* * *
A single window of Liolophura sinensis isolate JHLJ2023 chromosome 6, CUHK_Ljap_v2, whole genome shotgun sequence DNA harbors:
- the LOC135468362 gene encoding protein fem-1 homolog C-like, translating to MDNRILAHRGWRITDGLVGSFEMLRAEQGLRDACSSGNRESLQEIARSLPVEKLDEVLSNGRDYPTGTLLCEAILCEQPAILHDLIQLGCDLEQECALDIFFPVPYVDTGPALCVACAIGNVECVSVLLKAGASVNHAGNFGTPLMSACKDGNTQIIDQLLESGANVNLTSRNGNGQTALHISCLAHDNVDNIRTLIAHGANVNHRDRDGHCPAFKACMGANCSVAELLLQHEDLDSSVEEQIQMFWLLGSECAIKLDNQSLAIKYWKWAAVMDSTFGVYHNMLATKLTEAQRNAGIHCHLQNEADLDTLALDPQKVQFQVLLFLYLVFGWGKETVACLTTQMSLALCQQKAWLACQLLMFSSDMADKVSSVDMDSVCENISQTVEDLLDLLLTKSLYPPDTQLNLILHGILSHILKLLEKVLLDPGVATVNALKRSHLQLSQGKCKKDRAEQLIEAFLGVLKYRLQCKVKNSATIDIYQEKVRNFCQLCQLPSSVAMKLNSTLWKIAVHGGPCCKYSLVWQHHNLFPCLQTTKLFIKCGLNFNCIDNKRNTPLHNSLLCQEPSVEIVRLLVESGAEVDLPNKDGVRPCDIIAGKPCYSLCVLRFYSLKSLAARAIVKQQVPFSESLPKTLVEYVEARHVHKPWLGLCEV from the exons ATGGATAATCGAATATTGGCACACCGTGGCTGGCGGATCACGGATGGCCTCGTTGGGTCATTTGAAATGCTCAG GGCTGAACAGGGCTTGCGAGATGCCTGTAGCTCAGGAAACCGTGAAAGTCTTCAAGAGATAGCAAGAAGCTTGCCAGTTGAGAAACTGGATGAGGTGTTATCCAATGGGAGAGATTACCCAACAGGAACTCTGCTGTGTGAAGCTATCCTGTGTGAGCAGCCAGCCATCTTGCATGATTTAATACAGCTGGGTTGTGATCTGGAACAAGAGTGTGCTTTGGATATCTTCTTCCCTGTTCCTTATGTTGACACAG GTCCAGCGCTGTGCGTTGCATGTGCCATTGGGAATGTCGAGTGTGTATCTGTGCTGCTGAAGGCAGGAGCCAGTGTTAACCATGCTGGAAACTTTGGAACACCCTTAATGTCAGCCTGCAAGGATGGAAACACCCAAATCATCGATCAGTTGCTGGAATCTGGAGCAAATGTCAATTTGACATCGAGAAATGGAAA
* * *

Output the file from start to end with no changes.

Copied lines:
A single window of Liolophura sinensis isolate JHLJ2023 chromosome 6, CUHK_Ljap_v2, whole genome shotgun sequence DNA harbors:
- the LOC135468362 gene encoding protein fem-1 homolog C-like, translating to MDNRILAHRGWRITDGLVGSFEMLRAEQGLRDACSSGNRESLQEIARSLPVEKLDEVLSNGRDYPTGTLLCEAILCEQPAILHDLIQLGCDLEQECALDIFFPVPYVDTGPALCVACAIGNVECVSVLLKAGASVNHAGNFGTPLMSACKDGNTQIIDQLLESGANVNLTSRNGNGQTALHISCLAHDNVDNIRTLIAHGANVNHRDRDGHCPAFKACMGANCSVAELLLQHEDLDSSVEEQIQMFWLLGSECAIKLDNQSLAIKYWKWAAVMDSTFGVYHNMLATKLTEAQRNAGIHCHLQNEADLDTLALDPQKVQFQVLLFLYLVFGWGKETVACLTTQMSLALCQQKAWLACQLLMFSSDMADKVSSVDMDSVCENISQTVEDLLDLLLTKSLYPPDTQLNLILHGILSHILKLLEKVLLDPGVATVNALKRSHLQLSQGKCKKDRAEQLIEAFLGVLKYRLQCKVKNSATIDIYQEKVRNFCQLCQLPSSVAMKLNSTLWKIAVHGGPCCKYSLVWQHHNLFPCLQTTKLFIKCGLNFNCIDNKRNTPLHNSLLCQEPSVEIVRLLVESGAEVDLPNKDGVRPCDIIAGKPCYSLCVLRFYSLKSLAARAIVKQQVPFSESLPKTLVEYVEARHVHKPWLGLCEV from the exons ATGGATAATCGAATATTGGCACACCGTGGCTGGCGGATCACGGATGGCCTCGTTGGGTCATTTGAAATGCTCAG GGCTGAACAGGGCTTGCGAGATGCCTGTAGCTCAGGAAACCGTGAAAGTCTTCAAGAGATAGCAAGAAGCTTGCCAGTTGAGAAACTGGATGAGGTGTTATCCAATGGGAGAGATTACCCAACAGGAACTCTGCTGTGTGAAGCTATCCTGTGTGAGCAGCCAGCCATCTTGCATGATTTAATACAGCTGGGTTGTGATCTGGAACAAGAGTGTGCTTTGGATATCTTCTTCCCTGTTCCTTATGTTGACACAG GTCCAGCGCTGTGCGTTGCATGTGCCATTGGGAATGTCGAGTGTGTATCTGTGCTGCTGAAGGCAGGAGCCAGTGTTAACCATGCTGGAAACTTTGGAACACCCTTAATGTCAGCCTGCAAGGATGGAAACACCCAAATCATCGATCAGTTGCTGGAATCTGGAGCAAATGTCAATTTGACATCGAGAAATGGAAA